Most of the professional political prognosticators believe the Democrats are going to get shellacked in the mid-term elections, quite possibly losing the House and maybe even the Senate (see, for example, today's WSJ front page). I've been slower than most to come around to this viewpoint mainly because a) the Democrats have accomplished a lot of what they promised to (health care, Wall Street reform, etc.) and b) I don't detect a compelling Republican alternative. Let me hasten to add: I don't pore over poll numbers in the manner of a Charlie Cook and therefore my viewpoint is entirely impressionistic; if I were putting money on the outcome, I'd bet on Charlie and not on me.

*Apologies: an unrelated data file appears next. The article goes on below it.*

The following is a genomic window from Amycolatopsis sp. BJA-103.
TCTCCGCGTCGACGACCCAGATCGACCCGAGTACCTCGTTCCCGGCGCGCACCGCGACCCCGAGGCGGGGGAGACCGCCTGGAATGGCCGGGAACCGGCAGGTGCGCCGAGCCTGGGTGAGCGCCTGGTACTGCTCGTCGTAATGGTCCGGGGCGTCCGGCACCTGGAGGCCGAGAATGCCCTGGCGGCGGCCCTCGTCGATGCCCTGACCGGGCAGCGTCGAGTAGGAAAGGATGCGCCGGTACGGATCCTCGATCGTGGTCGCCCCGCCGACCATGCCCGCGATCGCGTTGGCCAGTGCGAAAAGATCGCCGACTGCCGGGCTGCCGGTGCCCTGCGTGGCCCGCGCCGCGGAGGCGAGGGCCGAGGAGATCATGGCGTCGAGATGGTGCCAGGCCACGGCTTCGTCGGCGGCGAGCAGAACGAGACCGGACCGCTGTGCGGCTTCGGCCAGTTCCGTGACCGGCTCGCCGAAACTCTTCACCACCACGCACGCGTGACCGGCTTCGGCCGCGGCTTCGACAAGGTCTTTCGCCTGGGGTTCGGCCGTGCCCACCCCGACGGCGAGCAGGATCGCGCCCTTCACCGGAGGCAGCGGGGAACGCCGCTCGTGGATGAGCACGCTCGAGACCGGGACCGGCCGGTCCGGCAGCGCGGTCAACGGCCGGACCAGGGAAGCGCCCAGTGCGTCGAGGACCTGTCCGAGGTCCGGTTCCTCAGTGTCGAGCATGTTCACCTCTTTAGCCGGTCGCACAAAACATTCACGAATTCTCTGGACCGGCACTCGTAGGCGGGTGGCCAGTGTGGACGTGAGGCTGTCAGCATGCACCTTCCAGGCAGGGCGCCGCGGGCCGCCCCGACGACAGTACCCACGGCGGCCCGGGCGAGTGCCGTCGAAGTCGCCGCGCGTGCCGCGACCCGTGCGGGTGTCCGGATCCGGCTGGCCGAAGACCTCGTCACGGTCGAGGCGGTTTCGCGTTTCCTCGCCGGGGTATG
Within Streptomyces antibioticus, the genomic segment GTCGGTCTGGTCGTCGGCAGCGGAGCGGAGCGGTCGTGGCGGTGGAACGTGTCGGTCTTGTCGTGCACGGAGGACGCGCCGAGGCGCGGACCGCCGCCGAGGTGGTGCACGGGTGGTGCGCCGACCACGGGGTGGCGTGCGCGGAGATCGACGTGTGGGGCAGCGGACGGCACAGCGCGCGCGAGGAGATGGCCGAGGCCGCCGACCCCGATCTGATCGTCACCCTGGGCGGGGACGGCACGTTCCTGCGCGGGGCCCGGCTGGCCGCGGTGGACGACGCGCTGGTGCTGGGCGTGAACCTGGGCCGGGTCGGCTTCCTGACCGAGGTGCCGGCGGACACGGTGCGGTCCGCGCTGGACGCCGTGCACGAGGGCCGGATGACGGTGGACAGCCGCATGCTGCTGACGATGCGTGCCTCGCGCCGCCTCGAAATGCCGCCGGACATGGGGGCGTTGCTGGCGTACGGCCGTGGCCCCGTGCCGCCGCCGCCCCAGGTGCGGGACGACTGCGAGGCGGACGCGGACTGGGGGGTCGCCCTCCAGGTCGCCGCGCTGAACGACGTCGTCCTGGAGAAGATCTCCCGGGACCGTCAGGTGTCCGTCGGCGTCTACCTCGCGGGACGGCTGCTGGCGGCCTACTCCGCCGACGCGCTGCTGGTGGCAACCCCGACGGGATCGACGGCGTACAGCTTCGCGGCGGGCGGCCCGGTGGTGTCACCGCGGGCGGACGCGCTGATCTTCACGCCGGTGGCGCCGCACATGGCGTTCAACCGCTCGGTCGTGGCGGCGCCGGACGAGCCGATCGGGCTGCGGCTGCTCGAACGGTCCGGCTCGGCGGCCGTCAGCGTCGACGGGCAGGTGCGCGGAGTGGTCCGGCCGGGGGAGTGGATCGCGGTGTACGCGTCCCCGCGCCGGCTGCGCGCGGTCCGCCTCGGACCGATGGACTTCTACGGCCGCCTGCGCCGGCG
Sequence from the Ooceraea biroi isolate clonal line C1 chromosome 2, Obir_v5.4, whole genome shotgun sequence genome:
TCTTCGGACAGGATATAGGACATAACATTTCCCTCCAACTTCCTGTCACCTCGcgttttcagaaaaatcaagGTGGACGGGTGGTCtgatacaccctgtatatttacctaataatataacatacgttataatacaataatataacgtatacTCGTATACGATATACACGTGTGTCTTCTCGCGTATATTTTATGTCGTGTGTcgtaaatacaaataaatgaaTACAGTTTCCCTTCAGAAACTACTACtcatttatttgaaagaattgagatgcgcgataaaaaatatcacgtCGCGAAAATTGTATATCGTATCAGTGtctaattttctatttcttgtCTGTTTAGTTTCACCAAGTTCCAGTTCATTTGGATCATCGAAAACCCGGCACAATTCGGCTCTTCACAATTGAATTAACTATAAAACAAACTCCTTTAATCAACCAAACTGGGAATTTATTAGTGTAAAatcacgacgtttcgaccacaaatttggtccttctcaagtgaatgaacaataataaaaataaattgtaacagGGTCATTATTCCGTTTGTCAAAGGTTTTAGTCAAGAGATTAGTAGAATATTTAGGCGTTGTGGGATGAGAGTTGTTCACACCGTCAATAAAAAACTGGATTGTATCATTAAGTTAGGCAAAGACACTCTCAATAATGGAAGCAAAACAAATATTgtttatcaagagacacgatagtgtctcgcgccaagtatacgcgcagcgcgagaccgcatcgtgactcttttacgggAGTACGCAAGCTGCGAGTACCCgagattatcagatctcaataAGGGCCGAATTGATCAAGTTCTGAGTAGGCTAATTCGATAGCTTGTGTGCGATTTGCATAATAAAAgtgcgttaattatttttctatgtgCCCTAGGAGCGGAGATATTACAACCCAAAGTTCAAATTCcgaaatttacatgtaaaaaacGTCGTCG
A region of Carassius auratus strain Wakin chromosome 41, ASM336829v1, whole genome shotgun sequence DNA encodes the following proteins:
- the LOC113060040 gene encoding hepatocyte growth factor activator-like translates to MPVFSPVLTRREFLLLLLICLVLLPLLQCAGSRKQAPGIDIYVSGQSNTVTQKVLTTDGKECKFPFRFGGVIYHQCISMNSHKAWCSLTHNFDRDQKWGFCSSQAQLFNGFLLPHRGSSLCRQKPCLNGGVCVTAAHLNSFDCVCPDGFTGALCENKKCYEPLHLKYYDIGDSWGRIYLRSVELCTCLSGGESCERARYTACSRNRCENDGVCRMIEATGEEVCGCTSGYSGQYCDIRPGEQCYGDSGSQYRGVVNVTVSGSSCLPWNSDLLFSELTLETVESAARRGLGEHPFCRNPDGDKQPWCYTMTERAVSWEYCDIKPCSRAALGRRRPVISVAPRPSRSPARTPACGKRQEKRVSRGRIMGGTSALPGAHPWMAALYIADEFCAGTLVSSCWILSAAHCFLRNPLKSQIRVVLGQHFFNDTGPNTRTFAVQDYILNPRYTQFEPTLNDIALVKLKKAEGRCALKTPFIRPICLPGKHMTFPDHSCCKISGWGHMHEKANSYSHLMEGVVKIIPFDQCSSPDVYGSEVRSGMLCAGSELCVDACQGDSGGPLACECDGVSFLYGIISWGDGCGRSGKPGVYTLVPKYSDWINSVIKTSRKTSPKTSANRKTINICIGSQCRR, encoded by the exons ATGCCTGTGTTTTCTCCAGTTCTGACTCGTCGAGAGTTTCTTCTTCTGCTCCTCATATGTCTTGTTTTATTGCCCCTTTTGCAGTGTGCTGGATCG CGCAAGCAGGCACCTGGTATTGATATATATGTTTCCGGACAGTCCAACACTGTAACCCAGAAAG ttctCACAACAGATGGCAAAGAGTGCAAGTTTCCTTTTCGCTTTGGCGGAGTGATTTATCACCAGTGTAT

That said, one reason for my reluctance to fully embrace the Armageddon-for-Democrats scenario has to do with the rhythms of how the media cover the two parties, and how I expected them, at some point, to change. When a single party holds power, that party appropriately tends to be the focus of attention. But when the possibility that the other party might take over becomes real--and we're certainly at that point--the attention starts to shift. This always struck me as a potential problem. I don't really imagine that Republicans plan to repeal health care or the new financial regulations (although, who knows?). But they haven't offered up much in the way of a compelling alternative agenda.